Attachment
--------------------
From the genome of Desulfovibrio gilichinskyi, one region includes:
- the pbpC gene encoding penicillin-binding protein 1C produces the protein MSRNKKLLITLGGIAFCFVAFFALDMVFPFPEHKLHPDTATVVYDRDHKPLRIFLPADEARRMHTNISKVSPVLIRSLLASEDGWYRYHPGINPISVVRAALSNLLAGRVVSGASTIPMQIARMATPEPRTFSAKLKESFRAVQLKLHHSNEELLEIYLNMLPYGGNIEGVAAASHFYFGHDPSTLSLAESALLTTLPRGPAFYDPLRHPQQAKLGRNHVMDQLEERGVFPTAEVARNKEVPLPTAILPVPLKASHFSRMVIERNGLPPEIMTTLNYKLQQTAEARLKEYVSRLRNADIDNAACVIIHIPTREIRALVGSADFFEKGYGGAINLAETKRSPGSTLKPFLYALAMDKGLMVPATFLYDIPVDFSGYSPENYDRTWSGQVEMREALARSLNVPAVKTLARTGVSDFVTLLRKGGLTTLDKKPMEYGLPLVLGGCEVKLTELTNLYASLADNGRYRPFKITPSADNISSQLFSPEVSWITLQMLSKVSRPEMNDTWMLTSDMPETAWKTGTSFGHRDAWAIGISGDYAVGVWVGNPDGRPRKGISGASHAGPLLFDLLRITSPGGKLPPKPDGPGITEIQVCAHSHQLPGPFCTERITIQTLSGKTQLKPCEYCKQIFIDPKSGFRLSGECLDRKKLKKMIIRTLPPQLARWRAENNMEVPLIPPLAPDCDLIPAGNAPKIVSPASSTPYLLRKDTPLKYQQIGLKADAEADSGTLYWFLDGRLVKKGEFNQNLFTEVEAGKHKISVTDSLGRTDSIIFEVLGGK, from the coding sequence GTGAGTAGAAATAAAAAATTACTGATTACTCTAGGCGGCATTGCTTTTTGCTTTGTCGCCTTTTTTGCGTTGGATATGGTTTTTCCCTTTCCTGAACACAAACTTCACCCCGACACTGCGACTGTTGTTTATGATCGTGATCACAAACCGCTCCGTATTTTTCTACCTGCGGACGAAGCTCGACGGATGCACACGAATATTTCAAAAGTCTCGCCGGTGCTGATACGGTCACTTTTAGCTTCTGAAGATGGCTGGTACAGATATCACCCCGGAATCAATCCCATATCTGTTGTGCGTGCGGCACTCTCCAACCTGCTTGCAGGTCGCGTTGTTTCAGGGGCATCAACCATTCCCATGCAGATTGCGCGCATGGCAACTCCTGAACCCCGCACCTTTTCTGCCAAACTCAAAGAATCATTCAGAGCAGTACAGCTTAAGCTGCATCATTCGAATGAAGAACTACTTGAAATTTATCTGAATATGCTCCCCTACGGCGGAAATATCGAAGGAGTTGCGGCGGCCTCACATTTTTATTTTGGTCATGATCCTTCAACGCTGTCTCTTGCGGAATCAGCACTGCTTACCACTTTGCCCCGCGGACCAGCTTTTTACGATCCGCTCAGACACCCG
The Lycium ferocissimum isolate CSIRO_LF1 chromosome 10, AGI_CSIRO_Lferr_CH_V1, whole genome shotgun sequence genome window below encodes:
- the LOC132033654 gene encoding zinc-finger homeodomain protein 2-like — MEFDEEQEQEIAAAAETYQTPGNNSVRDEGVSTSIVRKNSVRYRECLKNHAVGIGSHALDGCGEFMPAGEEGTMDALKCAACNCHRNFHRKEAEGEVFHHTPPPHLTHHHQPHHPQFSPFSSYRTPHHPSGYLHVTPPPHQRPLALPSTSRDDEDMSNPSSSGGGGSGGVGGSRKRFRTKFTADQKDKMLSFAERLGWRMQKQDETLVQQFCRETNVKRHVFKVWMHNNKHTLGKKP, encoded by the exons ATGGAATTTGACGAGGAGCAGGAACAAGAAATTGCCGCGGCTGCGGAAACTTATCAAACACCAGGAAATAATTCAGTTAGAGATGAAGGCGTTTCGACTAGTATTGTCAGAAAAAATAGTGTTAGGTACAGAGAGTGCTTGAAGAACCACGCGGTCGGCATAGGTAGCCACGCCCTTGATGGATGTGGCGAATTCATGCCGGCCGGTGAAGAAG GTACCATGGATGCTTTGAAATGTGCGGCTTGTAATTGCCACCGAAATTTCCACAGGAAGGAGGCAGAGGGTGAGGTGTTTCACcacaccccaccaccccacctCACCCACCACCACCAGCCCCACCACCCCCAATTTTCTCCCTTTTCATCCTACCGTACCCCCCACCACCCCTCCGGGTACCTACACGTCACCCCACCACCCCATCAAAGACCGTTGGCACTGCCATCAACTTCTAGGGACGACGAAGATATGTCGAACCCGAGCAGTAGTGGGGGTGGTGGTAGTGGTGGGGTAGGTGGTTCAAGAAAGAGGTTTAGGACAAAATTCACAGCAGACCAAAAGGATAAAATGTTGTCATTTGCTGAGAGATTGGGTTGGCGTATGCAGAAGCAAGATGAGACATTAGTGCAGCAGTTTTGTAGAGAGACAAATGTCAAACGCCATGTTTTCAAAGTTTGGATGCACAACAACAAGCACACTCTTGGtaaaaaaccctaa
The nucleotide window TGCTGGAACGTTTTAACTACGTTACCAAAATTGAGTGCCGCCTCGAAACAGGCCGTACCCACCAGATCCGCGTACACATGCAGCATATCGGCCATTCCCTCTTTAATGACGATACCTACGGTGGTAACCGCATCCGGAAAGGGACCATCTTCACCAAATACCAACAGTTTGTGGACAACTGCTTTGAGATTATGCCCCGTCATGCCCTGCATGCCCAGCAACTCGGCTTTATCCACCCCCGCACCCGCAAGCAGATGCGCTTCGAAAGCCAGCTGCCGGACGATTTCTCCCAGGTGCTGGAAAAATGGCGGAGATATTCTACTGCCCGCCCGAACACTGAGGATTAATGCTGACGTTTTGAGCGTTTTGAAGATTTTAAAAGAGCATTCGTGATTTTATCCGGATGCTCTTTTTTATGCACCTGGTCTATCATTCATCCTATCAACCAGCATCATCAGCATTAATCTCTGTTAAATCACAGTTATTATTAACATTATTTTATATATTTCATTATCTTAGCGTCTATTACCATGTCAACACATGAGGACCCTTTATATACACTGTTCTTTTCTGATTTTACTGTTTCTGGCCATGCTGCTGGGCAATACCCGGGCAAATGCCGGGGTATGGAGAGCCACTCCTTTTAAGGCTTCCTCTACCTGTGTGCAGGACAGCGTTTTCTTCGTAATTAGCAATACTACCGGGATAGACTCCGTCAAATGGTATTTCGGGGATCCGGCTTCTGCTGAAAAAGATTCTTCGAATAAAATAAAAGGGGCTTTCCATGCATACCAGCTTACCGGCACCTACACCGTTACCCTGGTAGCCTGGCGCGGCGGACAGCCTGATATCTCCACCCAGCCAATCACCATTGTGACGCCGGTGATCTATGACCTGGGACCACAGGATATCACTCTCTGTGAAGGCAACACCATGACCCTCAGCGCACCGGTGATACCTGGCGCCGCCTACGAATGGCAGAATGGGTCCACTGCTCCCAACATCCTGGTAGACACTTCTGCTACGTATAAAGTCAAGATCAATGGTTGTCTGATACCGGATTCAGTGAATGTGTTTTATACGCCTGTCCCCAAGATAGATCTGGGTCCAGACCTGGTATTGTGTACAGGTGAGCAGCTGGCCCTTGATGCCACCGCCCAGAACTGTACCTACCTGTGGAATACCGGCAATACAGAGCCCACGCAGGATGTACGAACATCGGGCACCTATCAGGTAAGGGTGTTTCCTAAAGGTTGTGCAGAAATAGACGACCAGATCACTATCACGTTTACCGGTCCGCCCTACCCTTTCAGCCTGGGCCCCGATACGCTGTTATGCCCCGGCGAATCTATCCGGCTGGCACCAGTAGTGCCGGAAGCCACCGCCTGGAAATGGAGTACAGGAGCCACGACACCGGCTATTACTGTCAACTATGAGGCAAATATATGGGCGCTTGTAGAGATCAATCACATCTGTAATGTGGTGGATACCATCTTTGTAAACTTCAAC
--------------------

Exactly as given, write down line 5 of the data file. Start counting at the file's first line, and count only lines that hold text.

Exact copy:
The nucleotide window TGCTGGAACGTTTTAACTACGTTACCAAAATTGAGTGCCGCCTCGAAACAGGCCGTACCCACCAGATCCGCGTACACATGCAGCATATCGGCCATTCCCTCTTTAATGACGATACCTACGGTGGTAACCGCATCCGGAAAGGGACCATCTTCACCAAATACCAACAGTTTGTGGACAACTGCTTTGAGATTATGCCCCGTCATGCCCTGCATGCCCAGCAACTCGGCTTTATCCACCCCCGCACCCGCAAGCAGATGCGCTTCGAAAGCCAGCTGCCGGACGATTTCTCCCAGGTGCTGGAAAAATGGCGGAGATATTCTACTGCCCGCCCGAACACTGAGGATTAATGCTGACGTTTTGAGCGTTTTGAAGATTTTAAAAGAGCATTCGTGATTTTATCCGGATGCTCTTTTTTATGCACCTGGTCTATCATTCATCCTATCAACCAGCATCATCAGCATTAATCTCTGTTAAATCACAGTTATTATTAACATTATTTTATATATTTCATTATCTTAGCGTCTATTACCATGTCAACACATGAGGACCCTTTATATACACTGTTCTTTTCTGATTTTACTGTTTCTGGCCATGCTGCTGGGCAATACCCGGGCAAATGCCGGGGTATGGAGAGCCACTCCTTTTAAGGCTTCCTCTACCTGTGTGCAGGACAGCGTTTTCTTCGTAATTAGCAATACTACCGGGATAGACTCCGTCAAATGGTATTTCGGGGATCCGGCTTCTGCTGAAAAAGATTCTTCGAATAAAATAAAAGGGGCTTTCCATGCATACCAGCTTACCGGCACCTACACCGTTACCCTGGTAGCCTGGCGCGGCGGACAGCCTGATATCTCCACCCAGCCAATCACCATTGTGACGCCGGTGATCTATGACCTGGGACCACAGGATATCACTCTCTGTGAAGGCAACACCATGACCCTCAGCGCACCGGTGATACCTGGCGCCGCCTACGAATGGCAGAATGGGTCCACTGCTCCCAACATCCTGGTAGACACTTCTGCTACGTATAAAGTCAAGATCAATGGTTGTCTGATACCGGATTCAGTGAATGTGTTTTATACGCCTGTCCCCAAGATAGATCTGGGTCCAGACCTGGTATTGTGTACAGGTGAGCAGCTGGCCCTTGATGCCACCGCCCAGAACTGTACCTACCTGTGGAATACCGGCAATACAGAGCCCACGCAGGATGTACGAACATCGGGCACCTATCAGGTAAGGGTGTTTCCTAAAGGTTGTGCAGAAATAGACGACCAGATCACTATCACGTTTACCGGTCCGCCCTACCCTTTCAGCCTGGGCCCCGATACGCTGTTATGCCCCGGCGAATCTATCCGGCTGGCACCAGTAGTGCCGGAAGCCACCGCCTGGAAATGGAGTACAGGAGCCACGACACCGGCTATTACTGTCAACTATGAGGCAAATATATGGGCGCTTGTAGAGATCAATCACATCTGTAATGTGGTGGATACCATCTTTGTAAACTTCAAC